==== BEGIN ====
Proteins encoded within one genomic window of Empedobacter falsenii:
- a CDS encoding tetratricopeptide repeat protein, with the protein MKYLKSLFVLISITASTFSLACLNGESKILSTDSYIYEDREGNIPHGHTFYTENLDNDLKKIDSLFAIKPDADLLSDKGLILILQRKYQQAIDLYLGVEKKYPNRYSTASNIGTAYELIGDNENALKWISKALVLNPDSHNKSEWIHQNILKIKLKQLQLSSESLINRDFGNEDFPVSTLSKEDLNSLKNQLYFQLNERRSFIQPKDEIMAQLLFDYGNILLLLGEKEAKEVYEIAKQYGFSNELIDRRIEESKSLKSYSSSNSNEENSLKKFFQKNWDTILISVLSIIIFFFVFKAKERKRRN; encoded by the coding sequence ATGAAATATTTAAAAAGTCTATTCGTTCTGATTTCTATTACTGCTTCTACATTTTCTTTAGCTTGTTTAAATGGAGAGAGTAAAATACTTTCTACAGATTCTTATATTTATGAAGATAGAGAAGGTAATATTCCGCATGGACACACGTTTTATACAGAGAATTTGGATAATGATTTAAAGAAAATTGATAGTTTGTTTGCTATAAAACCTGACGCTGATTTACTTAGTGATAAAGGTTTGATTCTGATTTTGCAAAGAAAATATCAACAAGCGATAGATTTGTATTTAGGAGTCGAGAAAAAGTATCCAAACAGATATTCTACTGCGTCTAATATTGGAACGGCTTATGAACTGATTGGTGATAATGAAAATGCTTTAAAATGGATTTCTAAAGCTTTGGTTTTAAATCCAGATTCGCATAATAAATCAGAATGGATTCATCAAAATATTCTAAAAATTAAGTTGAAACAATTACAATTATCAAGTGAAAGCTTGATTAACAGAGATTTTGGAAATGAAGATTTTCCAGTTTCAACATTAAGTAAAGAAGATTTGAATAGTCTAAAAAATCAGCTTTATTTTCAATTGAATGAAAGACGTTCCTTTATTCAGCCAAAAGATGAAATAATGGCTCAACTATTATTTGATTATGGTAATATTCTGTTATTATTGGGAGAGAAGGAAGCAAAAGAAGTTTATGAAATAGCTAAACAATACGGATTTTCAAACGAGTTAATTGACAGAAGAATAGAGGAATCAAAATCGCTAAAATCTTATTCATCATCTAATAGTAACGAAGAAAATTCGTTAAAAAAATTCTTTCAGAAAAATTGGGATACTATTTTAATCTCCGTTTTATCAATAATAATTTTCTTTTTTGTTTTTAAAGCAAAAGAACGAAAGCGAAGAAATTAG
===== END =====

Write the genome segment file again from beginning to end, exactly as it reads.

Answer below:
Proteins encoded within one genomic window of Empedobacter falsenii:
- a CDS encoding tetratricopeptide repeat protein, with the protein MKYLKSLFVLISITASTFSLACLNGESKILSTDSYIYEDREGNIPHGHTFYTENLDNDLKKIDSLFAIKPDADLLSDKGLILILQRKYQQAIDLYLGVEKKYPNRYSTASNIGTAYELIGDNENALKWISKALVLNPDSHNKSEWIHQNILKIKLKQLQLSSESLINRDFGNEDFPVSTLSKEDLNSLKNQLYFQLNERRSFIQPKDEIMAQLLFDYGNILLLLGEKEAKEVYEIAKQYGFSNELIDRRIEESKSLKSYSSSNSNEENSLKKFFQKNWDTILISVLSIIIFFFVFKAKERKRRN; encoded by the coding sequence ATGAAATATTTAAAAAGTCTATTCGTTCTGATTTCTATTACTGCTTCTACATTTTCTTTAGCTTGTTTAAATGGAGAGAGTAAAATACTTTCTACAGATTCTTATATTTATGAAGATAGAGAAGGTAATATTCCGCATGGACACACGTTTTATACAGAGAATTTGGATAATGATTTAAAGAAAATTGATAGTTTGTTTGCTATAAAACCTGACGCTGATTTACTTAGTGATAAAGGTTTGATTCTGATTTTGCAAAGAAAATATCAACAAGCGATAGATTTGTATTTAGGAGTCGAGAAAAAGTATCCAAACAGATATTCTACTGCGTCTAATATTGGAACGGCTTATGAACTGATTGGTGATAATGAAAATGCTTTAAAATGGATTTCTAAAGCTTTGGTTTTAAATCCAGATTCGCATAATAAATCAGAATGGATTCATCAAAATATTCTAAAAATTAAGTTGAAACAATTACAATTATCAAGTGAAAGCTTGATTAACAGAGATTTTGGAAATGAAGATTTTCCAGTTTCAACATTAAGTAAAGAAGATTTGAATAGTCTAAAAAATCAGCTTTATTTTCAATTGAATGAAAGACGTTCCTTTATTCAGCCAAAAGATGAAATAATGGCTCAACTATTATTTGATTATGGTAATATTCTGTTATTATTGGGAGAGAAGGAAGCAAAAGAAGTTTATGAAATAGCTAAACAATACGGATTTTCAAACGAGTTAATTGACAGAAGAATAGAGGAATCAAAATCGCTAAAATCTTATTCATCATCTAATAGTAACGAAGAAAATTCGTTAAAAAAATTCTTTCAGAAAAATTGGGATACTATTTTAATCTCCGTTTTATCAATAATAATTTTCTTTTTTGTTTTTAAAGCAAAAGAACGAAAGCGAAGAAATTAG